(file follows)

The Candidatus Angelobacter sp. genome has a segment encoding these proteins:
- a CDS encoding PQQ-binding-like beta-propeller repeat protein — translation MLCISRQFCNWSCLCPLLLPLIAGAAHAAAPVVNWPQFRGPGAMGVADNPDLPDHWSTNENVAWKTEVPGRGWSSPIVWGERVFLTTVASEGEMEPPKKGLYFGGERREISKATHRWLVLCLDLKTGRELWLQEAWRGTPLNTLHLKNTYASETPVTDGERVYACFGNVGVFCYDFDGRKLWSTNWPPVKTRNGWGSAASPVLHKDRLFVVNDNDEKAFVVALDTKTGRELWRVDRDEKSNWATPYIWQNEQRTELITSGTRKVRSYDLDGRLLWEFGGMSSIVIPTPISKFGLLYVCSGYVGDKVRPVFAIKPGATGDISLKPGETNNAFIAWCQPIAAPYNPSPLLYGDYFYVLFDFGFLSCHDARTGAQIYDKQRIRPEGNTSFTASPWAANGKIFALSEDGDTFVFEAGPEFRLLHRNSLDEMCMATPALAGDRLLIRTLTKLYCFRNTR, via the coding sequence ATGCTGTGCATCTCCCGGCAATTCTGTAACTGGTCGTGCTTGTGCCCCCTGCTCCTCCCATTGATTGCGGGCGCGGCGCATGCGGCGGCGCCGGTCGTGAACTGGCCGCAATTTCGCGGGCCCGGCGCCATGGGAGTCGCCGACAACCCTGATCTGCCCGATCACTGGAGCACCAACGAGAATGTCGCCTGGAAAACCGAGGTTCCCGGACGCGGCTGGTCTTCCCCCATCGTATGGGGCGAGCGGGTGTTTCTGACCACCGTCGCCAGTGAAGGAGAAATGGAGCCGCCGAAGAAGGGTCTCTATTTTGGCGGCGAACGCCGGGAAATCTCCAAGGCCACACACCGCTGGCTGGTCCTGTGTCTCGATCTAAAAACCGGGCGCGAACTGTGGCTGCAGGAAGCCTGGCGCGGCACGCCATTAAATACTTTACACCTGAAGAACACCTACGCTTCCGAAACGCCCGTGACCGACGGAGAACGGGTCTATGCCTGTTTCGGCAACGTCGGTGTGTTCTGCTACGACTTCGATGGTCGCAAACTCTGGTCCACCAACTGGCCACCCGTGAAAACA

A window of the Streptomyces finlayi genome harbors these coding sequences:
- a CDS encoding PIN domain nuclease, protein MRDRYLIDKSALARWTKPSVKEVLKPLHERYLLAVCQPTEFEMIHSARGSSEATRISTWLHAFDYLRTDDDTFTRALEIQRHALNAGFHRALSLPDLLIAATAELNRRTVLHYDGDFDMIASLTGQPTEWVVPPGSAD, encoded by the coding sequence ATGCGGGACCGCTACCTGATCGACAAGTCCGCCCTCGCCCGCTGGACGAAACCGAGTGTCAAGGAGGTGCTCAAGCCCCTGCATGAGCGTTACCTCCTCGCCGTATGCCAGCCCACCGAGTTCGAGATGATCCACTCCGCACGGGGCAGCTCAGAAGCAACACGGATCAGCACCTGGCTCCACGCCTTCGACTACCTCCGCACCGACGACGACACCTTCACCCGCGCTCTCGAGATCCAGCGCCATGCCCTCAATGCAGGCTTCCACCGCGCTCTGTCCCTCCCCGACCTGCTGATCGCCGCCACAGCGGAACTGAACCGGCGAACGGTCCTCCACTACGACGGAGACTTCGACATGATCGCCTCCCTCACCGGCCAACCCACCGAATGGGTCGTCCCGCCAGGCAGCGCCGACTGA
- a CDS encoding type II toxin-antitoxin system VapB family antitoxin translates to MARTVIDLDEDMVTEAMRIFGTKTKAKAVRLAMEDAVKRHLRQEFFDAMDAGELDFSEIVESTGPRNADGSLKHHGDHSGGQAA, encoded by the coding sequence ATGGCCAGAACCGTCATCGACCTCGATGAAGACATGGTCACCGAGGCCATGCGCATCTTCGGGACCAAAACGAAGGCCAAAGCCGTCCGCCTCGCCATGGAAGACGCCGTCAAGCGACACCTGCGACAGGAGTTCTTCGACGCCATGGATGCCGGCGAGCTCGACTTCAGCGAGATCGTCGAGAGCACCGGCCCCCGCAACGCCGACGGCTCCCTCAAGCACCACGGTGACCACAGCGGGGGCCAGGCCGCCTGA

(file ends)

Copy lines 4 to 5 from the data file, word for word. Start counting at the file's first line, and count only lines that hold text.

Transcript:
- a CDS encoding PIN domain nuclease, protein MRDRYLIDKSALARWTKPSVKEVLKPLHERYLLAVCQPTEFEMIHSARGSSEATRISTWLHAFDYLRTDDDTFTRALEIQRHALNAGFHRALSLPDLLIAATAELNRRTVLHYDGDFDMIASLTGQPTEWVVPPGSAD, encoded by the coding sequence ATGCGGGACCGCTACCTGATCGACAAGTCCGCCCTCGCCCGCTGGACGAAACCGAGTGTCAAGGAGGTGCTCAAGCCCCTGCATGAGCGTTACCTCCTCGCCGTATGCCAGCCCACCGAGTTCGAGATGATCCACTCCGCACGGGGCAGCTCAGAAGCAACACGGATCAGCACCTGGCTCCACGCCTTCGACTACCTCCGCACCGACGACGACACCTTCACCCGCGCTCTCGAGATCCAGCGCCATGCCCTCAATGCAGGCTTCCACCGCGCTCTGTCCCTCCCCGACCTGCTGATCGCCGCCACAGCGGAACTGAACCGGCGAACGGTCCTCCACTACGACGGAGACTTCGACATGATCGCCTCCCTCACCGGCCAACCCACCGAATGGGTCGTCCCGCCAGGCAGCGCCGACTGA
- a CDS encoding type II toxin-antitoxin system VapB family antitoxin translates to MARTVIDLDEDMVTEAMRIFGTKTKAKAVRLAMEDAVKRHLRQEFFDAMDAGELDFSEIVESTGPRNADGSLKHHGDHSGGQAA, encoded by the coding sequence ATGGCCAGAACCGTCATCGACCTCGATGAAGACATGGTCACCGAGGCCATGCGCATCTTCGGGACCAAAACGAAGGCCAAAGCCGTCCGCCTCGCCATGGAAGACGCCGTCAAGCGACACCTGCGACAGGAGTTCTTCGACGCCATGGATGCCGGCGAGCTCGACTTCAGCGAGATCGTCGAGAGCACCGGCCCCCGCAACGCCGACGGCTCCCTCAAGCACCACGGTGACCACAGCGGGGGCCAGGCCGCCTGA